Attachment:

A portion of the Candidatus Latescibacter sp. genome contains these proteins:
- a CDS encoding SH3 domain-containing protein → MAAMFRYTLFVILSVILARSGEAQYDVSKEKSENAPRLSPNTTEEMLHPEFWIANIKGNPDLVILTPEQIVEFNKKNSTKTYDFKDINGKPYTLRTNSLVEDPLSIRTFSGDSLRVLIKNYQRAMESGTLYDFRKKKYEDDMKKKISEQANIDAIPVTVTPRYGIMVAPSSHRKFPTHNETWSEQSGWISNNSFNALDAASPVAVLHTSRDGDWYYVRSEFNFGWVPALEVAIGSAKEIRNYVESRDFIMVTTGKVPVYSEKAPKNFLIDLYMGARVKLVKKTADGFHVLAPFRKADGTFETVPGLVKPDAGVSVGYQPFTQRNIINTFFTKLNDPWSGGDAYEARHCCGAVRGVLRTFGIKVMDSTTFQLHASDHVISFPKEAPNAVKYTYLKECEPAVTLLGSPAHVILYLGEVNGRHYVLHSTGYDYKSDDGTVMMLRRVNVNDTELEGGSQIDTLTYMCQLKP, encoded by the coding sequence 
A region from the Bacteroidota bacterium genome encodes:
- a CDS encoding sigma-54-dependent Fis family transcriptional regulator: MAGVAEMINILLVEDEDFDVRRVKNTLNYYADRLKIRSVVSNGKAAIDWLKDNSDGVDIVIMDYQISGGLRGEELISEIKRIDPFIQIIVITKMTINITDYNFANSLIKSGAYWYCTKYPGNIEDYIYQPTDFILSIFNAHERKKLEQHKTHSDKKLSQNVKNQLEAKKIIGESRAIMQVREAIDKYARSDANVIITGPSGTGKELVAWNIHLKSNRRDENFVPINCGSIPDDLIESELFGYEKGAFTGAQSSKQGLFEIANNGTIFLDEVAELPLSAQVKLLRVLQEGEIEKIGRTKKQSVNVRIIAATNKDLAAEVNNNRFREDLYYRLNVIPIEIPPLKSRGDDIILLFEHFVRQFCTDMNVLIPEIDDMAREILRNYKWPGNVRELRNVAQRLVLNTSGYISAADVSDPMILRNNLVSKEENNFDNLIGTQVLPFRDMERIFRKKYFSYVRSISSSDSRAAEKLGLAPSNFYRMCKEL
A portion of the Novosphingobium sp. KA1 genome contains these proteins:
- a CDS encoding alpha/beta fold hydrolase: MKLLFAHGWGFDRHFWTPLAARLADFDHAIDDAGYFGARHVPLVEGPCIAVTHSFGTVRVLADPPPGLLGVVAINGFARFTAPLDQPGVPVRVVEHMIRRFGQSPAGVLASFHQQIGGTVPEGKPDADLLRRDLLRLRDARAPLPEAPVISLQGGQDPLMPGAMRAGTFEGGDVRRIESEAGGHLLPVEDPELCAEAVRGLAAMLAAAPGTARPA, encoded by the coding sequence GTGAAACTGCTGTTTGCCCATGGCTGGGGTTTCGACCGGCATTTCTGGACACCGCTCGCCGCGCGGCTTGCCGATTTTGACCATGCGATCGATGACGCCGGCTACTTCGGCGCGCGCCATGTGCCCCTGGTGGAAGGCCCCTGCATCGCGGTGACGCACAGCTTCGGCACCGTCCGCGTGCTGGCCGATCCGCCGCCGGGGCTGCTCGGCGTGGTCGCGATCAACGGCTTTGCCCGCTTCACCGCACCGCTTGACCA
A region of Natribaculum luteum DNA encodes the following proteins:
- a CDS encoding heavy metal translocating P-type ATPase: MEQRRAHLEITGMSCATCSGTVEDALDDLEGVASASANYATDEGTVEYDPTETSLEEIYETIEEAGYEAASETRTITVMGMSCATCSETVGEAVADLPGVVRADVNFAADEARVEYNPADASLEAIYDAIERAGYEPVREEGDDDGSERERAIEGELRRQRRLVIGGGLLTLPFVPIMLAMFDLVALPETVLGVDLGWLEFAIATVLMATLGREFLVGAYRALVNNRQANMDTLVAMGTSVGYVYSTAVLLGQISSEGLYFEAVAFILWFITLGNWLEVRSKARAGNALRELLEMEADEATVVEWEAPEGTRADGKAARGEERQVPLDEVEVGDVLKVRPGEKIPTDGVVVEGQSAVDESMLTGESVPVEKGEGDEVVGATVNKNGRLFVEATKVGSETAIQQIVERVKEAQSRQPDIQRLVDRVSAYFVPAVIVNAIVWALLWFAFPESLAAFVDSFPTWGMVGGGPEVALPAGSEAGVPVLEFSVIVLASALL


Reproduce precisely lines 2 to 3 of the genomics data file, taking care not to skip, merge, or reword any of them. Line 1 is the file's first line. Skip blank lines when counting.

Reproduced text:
- a CDS encoding SH3 domain-containing protein → MAAMFRYTLFVILSVILARSGEAQYDVSKEKSENAPRLSPNTTEEMLHPEFWIANIKGNPDLVILTPEQIVEFNKKNSTKTYDFKDINGKPYTLRTNSLVEDPLSIRTFSGDSLRVLIKNYQRAMESGTLYDFRKKKYEDDMKKKISEQANIDAIPVTVTPRYGIMVAPSSHRKFPTHNETWSEQSGWISNNSFNALDAASPVAVLHTSRDGDWYYVRSEFNFGWVPALEVAIGSAKEIRNYVESRDFIMVTTGKVPVYSEKAPKNFLIDLYMGARVKLVKKTADGFHVLAPFRKADGTFETVPGLVKPDAGVSVGYQPFTQRNIINTFFTKLNDPWSGGDAYEARHCCGAVRGVLRTFGIKVMDSTTFQLHASDHVISFPKEAPNAVKYTYLKECEPAVTLLGSPAHVILYLGEVNGRHYVLHSTGYDYKSDDGTVMMLRRVNVNDTELEGGSQIDTLTYMCQLKP, encoded by the coding sequence 
A region from the Bacteroidota bacterium genome encodes: